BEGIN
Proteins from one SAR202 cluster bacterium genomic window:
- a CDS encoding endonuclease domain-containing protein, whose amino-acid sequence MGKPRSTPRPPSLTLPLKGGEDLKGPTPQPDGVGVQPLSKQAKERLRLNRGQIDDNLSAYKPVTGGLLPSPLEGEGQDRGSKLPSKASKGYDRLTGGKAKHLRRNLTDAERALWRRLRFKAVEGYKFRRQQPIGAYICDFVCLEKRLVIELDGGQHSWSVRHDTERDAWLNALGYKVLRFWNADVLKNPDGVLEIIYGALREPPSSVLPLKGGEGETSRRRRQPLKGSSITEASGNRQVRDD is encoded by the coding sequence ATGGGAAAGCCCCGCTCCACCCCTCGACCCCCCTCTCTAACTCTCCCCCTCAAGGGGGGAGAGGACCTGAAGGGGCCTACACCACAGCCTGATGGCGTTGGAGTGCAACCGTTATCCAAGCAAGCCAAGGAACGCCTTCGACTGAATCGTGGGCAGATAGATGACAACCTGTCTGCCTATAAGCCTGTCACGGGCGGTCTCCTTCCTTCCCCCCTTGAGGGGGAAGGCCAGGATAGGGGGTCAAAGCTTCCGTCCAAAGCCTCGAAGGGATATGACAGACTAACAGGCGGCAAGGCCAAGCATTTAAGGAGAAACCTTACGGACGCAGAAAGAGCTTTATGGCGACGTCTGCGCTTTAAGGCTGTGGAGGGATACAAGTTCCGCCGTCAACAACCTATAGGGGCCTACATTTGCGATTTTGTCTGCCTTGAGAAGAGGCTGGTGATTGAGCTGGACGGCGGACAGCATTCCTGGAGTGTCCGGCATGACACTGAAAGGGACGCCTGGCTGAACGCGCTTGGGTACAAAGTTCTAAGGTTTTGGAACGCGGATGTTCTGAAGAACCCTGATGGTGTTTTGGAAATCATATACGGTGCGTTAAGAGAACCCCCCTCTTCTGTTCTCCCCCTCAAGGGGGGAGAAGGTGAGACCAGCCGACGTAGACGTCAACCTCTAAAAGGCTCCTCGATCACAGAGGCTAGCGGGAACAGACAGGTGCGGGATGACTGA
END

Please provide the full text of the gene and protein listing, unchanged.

Proteins from one SAR202 cluster bacterium genomic window:
- a CDS encoding endonuclease domain-containing protein, whose amino-acid sequence MGKPRSTPRPPSLTLPLKGGEDLKGPTPQPDGVGVQPLSKQAKERLRLNRGQIDDNLSAYKPVTGGLLPSPLEGEGQDRGSKLPSKASKGYDRLTGGKAKHLRRNLTDAERALWRRLRFKAVEGYKFRRQQPIGAYICDFVCLEKRLVIELDGGQHSWSVRHDTERDAWLNALGYKVLRFWNADVLKNPDGVLEIIYGALREPPSSVLPLKGGEGETSRRRRQPLKGSSITEASGNRQVRDD is encoded by the coding sequence ATGGGAAAGCCCCGCTCCACCCCTCGACCCCCCTCTCTAACTCTCCCCCTCAAGGGGGGAGAGGACCTGAAGGGGCCTACACCACAGCCTGATGGCGTTGGAGTGCAACCGTTATCCAAGCAAGCCAAGGAACGCCTTCGACTGAATCGTGGGCAGATAGATGACAACCTGTCTGCCTATAAGCCTGTCACGGGCGGTCTCCTTCCTTCCCCCCTTGAGGGGGAAGGCCAGGATAGGGGGTCAAAGCTTCCGTCCAAAGCCTCGAAGGGATATGACAGACTAACAGGCGGCAAGGCCAAGCATTTAAGGAGAAACCTTACGGACGCAGAAAGAGCTTTATGGCGACGTCTGCGCTTTAAGGCTGTGGAGGGATACAAGTTCCGCCGTCAACAACCTATAGGGGCCTACATTTGCGATTTTGTCTGCCTTGAGAAGAGGCTGGTGATTGAGCTGGACGGCGGACAGCATTCCTGGAGTGTCCGGCATGACACTGAAAGGGACGCCTGGCTGAACGCGCTTGGGTACAAAGTTCTAAGGTTTTGGAACGCGGATGTTCTGAAGAACCCTGATGGTGTTTTGGAAATCATATACGGTGCGTTAAGAGAACCCCCCTCTTCTGTTCTCCCCCTCAAGGGGGGAGAAGGTGAGACCAGCCGACGTAGACGTCAACCTCTAAAAGGCTCCTCGATCACAGAGGCTAGCGGGAACAGACAGGTGCGGGATGACTGA